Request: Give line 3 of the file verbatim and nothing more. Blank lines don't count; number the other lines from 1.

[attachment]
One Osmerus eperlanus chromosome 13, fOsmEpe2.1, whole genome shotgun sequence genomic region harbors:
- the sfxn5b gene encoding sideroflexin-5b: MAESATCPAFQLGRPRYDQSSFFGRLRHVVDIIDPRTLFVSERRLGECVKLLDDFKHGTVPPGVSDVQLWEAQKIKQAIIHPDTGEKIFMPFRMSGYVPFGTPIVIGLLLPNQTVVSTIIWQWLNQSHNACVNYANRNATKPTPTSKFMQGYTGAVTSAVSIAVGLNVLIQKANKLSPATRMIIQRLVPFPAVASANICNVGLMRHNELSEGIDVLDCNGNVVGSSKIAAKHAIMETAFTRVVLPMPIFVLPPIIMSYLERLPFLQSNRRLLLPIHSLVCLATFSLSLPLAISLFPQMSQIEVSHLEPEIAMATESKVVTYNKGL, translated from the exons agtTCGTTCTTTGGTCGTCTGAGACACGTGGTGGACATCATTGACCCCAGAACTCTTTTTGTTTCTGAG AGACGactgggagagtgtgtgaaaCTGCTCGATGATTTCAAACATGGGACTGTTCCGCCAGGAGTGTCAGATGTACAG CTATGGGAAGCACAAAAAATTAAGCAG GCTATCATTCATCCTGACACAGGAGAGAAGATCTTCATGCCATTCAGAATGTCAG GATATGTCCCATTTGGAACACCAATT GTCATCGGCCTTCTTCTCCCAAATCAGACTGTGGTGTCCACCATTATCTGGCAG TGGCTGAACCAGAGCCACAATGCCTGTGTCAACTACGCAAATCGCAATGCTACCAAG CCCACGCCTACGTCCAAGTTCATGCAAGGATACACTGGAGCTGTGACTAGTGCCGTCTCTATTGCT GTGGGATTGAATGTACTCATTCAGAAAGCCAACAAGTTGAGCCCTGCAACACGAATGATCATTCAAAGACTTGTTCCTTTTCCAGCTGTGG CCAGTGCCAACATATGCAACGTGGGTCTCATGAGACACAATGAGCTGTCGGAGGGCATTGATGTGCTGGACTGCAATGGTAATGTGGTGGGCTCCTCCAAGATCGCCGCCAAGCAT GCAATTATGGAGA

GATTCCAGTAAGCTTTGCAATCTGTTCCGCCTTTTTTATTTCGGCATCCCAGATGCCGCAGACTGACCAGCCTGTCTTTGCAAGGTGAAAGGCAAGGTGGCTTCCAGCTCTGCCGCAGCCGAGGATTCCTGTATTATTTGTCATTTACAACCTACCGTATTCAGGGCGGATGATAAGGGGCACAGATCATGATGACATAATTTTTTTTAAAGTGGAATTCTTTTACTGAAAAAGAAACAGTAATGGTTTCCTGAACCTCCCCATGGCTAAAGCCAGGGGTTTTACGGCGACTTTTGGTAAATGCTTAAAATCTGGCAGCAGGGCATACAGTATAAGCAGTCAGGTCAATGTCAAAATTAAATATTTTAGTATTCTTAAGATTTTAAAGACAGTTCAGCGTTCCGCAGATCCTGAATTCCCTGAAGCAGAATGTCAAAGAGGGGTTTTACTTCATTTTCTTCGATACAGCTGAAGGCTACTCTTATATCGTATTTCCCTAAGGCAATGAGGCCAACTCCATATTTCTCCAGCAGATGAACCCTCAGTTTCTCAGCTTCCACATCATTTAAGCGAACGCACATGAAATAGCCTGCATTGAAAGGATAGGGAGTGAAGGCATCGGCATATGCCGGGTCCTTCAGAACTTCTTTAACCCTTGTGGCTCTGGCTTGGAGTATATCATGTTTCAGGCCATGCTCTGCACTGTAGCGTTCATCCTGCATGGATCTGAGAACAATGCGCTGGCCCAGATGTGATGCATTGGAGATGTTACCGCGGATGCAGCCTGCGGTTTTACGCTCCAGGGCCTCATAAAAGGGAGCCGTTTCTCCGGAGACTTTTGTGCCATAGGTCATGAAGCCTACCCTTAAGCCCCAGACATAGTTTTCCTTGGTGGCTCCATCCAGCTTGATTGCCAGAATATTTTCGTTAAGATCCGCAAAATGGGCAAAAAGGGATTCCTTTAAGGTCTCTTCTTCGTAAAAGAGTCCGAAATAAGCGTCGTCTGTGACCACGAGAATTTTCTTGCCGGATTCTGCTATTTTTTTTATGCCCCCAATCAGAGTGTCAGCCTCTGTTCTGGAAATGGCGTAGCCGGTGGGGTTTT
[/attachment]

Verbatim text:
GATTCCAGTAAGCTTTGCAATCTGTTCCGCCTTTTTTATTTCGGCATCCCAGATGCCGCAGACTGACCAGCCTGTCTTTGCAAGGTGAAAGGCAAGGTGGCTTCCAGCTCTGCCGCAGCCGAGGATTCCTGTATTATTTGTCATTTACAACCTACCGTATTCAGGGCGGATGATAAGGGGCACAGATCATGATGACATAATTTTTTTTAAAGTGGAATTCTTTTACTGAAAAAGAAACAGTAATGGTTTCCTGAACCTCCCCATGGCTAAAGCCAGGGGTTTTACGGCGACTTTTGGTAAATGCTTAAAATCTGGCAGCAGGGCATACAGTATAAGCAGTCAGGTCAATGTCAAAATTAAATATTTTAGTATTCTTAAGATTTTAAAGACAGTTCAGCGTTCCGCAGATCCTGAATTCCCTGAAGCAGAATGTCAAAGAGGGGTTTTACTTCATTTTCTTCGATACAGCTGAAGGCTACTCTTATATCGTATTTCCCTAAGGCAATGAGGCCAACTCCATATTTCTCCAGCAGATGAACCCTCAGTTTCTCAGCTTCCACATCATTTAAGCGAACGCACATGAAATAGCCTGCATTGAAAGGATAGGGAGTGAAGGCATCGGCATATGCCGGGTCCTTCAGAACTTCTTTAACCCTTGTGGCTCTGGCTTGGAGTATATCATGTTTCAGGCCATGCTCTGCACTGTAGCGTTCATCCTGCATGGATCTGAGAACAATGCGCTGGCCCAGATGTGATGCATTGGAGATGTTACCGCGGATGCAGCCTGCGGTTTTACGCTCCAGGGCCTCATAAAAGGGAGCCGTTTCTCCGGAGACTTTTGTGCCATAGGTCATGAAGCCTACCCTTAAGCCCCAGACATAGTTTTCCTTGGTGGCTCCATCCAGCTTGATTGCCAGAATATTTTCGTTAAGATCCGCAAAATGGGCAAAAAGGGATTCCTTTAAGGTCTCTTCTTCGTAAAAGAGTCCGAAATAAGCGTCGTCTGTGACCACGAGAATTTTCTTGCCGGATTCTGCTATTTTTTTTATGCCCCCAATCAGAGTGTCAGCCTCTGTTCTGGAAATGGCGTAGCCGGTGGGGTTTT